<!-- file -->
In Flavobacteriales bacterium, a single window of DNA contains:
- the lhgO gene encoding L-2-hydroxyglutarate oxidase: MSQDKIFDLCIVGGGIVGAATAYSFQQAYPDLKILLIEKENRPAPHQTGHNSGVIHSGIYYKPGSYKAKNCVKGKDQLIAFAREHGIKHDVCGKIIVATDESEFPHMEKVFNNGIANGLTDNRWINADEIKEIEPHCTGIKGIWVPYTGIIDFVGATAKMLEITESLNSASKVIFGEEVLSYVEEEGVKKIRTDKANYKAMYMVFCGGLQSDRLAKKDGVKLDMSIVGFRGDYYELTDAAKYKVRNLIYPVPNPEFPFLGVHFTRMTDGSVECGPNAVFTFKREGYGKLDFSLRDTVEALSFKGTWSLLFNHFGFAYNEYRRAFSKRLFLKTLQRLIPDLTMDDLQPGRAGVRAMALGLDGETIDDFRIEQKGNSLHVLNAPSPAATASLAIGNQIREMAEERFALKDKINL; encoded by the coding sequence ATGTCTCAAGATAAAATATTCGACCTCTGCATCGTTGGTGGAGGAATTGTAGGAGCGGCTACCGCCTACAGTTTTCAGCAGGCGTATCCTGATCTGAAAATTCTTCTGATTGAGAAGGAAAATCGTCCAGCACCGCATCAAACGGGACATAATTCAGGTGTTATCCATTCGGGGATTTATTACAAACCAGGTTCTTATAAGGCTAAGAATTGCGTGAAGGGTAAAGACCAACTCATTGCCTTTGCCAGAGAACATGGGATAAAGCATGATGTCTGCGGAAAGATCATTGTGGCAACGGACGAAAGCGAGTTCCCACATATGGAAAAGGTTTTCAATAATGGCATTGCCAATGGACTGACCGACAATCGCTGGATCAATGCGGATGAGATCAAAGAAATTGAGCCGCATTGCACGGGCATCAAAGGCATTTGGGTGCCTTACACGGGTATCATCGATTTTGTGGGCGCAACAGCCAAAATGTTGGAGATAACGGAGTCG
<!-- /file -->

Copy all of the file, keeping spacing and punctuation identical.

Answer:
In Flavobacteriales bacterium, a single window of DNA contains:
- the lhgO gene encoding L-2-hydroxyglutarate oxidase: MSQDKIFDLCIVGGGIVGAATAYSFQQAYPDLKILLIEKENRPAPHQTGHNSGVIHSGIYYKPGSYKAKNCVKGKDQLIAFAREHGIKHDVCGKIIVATDESEFPHMEKVFNNGIANGLTDNRWINADEIKEIEPHCTGIKGIWVPYTGIIDFVGATAKMLEITESLNSASKVIFGEEVLSYVEEEGVKKIRTDKANYKAMYMVFCGGLQSDRLAKKDGVKLDMSIVGFRGDYYELTDAAKYKVRNLIYPVPNPEFPFLGVHFTRMTDGSVECGPNAVFTFKREGYGKLDFSLRDTVEALSFKGTWSLLFNHFGFAYNEYRRAFSKRLFLKTLQRLIPDLTMDDLQPGRAGVRAMALGLDGETIDDFRIEQKGNSLHVLNAPSPAATASLAIGNQIREMAEERFALKDKINL; encoded by the coding sequence ATGTCTCAAGATAAAATATTCGACCTCTGCATCGTTGGTGGAGGAATTGTAGGAGCGGCTACCGCCTACAGTTTTCAGCAGGCGTATCCTGATCTGAAAATTCTTCTGATTGAGAAGGAAAATCGTCCAGCACCGCATCAAACGGGACATAATTCAGGTGTTATCCATTCGGGGATTTATTACAAACCAGGTTCTTATAAGGCTAAGAATTGCGTGAAGGGTAAAGACCAACTCATTGCCTTTGCCAGAGAACATGGGATAAAGCATGATGTCTGCGGAAAGATCATTGTGGCAACGGACGAAAGCGAGTTCCCACATATGGAAAAGGTTTTCAATAATGGCATTGCCAATGGACTGACCGACAATCGCTGGATCAATGCGGATGAGATCAAAGAAATTGAGCCGCATTGCACGGGCATCAAAGGCATTTGGGTGCCTTACACGGGTATCATCGATTTTGTGGGCGCAACAGCCAAAATGTTGGAGATAACGGAGTCG